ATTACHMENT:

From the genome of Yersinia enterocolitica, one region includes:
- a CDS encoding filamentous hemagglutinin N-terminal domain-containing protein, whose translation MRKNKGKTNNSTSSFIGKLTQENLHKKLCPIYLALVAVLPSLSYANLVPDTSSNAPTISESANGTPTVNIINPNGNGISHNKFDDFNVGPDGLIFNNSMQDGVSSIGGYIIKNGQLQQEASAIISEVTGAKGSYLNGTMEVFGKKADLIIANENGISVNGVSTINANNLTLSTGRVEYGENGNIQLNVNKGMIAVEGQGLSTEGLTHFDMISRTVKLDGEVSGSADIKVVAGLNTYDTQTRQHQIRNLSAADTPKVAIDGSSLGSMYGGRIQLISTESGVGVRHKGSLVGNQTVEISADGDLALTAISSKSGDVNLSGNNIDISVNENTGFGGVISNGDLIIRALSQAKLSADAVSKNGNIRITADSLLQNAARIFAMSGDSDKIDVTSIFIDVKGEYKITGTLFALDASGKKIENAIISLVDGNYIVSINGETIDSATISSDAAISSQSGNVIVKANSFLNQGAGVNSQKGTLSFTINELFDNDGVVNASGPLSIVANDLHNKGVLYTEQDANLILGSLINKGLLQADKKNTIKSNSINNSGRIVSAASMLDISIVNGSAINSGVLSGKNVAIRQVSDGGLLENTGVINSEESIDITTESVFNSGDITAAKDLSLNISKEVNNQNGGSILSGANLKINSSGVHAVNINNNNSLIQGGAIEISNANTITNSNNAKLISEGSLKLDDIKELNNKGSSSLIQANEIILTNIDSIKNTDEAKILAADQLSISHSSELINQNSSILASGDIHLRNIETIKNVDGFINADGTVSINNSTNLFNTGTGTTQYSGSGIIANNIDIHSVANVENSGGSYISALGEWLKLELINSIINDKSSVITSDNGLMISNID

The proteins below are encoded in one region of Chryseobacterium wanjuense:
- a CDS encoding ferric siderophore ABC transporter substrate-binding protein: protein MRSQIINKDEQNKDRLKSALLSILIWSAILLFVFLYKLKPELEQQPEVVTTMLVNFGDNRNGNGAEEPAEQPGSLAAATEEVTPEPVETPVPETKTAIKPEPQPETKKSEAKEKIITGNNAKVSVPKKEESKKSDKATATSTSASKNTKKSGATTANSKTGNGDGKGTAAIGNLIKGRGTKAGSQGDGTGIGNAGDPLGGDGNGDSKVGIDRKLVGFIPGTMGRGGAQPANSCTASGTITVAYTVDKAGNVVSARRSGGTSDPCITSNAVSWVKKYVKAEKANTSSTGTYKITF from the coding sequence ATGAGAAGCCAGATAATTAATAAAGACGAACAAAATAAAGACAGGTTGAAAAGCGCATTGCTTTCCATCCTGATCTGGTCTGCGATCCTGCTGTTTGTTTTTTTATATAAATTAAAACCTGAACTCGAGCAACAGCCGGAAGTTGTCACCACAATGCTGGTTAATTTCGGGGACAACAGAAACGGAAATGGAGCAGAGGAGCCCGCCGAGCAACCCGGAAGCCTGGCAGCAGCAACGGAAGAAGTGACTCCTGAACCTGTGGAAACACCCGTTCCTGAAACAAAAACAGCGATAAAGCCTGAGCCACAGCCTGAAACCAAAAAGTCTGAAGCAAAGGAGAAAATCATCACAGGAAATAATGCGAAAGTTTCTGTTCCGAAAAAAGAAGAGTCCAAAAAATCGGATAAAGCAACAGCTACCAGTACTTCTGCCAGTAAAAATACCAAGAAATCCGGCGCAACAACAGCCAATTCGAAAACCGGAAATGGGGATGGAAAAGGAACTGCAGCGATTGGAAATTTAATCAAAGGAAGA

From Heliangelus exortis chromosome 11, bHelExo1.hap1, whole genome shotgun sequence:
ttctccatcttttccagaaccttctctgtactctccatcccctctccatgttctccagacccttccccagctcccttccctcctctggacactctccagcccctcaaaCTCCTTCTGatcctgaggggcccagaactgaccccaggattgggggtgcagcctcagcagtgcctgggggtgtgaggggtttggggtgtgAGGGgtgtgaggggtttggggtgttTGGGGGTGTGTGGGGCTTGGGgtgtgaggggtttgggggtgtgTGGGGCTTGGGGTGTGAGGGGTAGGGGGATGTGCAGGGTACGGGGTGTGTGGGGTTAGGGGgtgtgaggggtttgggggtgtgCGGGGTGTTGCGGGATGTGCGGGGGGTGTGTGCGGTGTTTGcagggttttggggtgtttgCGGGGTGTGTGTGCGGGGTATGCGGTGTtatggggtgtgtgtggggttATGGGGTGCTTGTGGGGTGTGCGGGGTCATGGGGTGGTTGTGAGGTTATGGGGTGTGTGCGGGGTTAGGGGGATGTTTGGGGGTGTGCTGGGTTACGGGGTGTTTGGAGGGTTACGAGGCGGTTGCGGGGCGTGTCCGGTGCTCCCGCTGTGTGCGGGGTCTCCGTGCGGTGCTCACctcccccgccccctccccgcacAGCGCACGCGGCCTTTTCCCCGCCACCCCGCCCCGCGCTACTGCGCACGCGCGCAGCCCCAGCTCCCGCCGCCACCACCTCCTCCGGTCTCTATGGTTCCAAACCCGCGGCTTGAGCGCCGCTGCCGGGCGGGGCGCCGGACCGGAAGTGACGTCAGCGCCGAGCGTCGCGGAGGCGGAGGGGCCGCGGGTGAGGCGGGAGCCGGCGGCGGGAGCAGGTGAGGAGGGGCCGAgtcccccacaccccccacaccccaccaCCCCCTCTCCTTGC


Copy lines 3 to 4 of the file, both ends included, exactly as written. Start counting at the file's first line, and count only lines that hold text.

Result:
The proteins below are encoded in one region of Chryseobacterium wanjuense:
- a CDS encoding ferric siderophore ABC transporter substrate-binding protein: protein MRSQIINKDEQNKDRLKSALLSILIWSAILLFVFLYKLKPELEQQPEVVTTMLVNFGDNRNGNGAEEPAEQPGSLAAATEEVTPEPVETPVPETKTAIKPEPQPETKKSEAKEKIITGNNAKVSVPKKEESKKSDKATATSTSASKNTKKSGATTANSKTGNGDGKGTAAIGNLIKGRGTKAGSQGDGTGIGNAGDPLGGDGNGDSKVGIDRKLVGFIPGTMGRGGAQPANSCTASGTITVAYTVDKAGNVVSARRSGGTSDPCITSNAVSWVKKYVKAEKANTSSTGTYKITF from the coding sequence ATGAGAAGCCAGATAATTAATAAAGACGAACAAAATAAAGACAGGTTGAAAAGCGCATTGCTTTCCATCCTGATCTGGTCTGCGATCCTGCTGTTTGTTTTTTTATATAAATTAAAACCTGAACTCGAGCAACAGCCGGAAGTTGTCACCACAATGCTGGTTAATTTCGGGGACAACAGAAACGGAAATGGAGCAGAGGAGCCCGCCGAGCAACCCGGAAGCCTGGCAGCAGCAACGGAAGAAGTGACTCCTGAACCTGTGGAAACACCCGTTCCTGAAACAAAAACAGCGATAAAGCCTGAGCCACAGCCTGAAACCAAAAAGTCTGAAGCAAAGGAGAAAATCATCACAGGAAATAATGCGAAAGTTTCTGTTCCGAAAAAAGAAGAGTCCAAAAAATCGGATAAAGCAACAGCTACCAGTACTTCTGCCAGTAAAAATACCAAGAAATCCGGCGCAACAACAGCCAATTCGAAAACCGGAAATGGGGATGGAAAAGGAACTGCAGCGATTGGAAATTTAATCAAAGGAAGA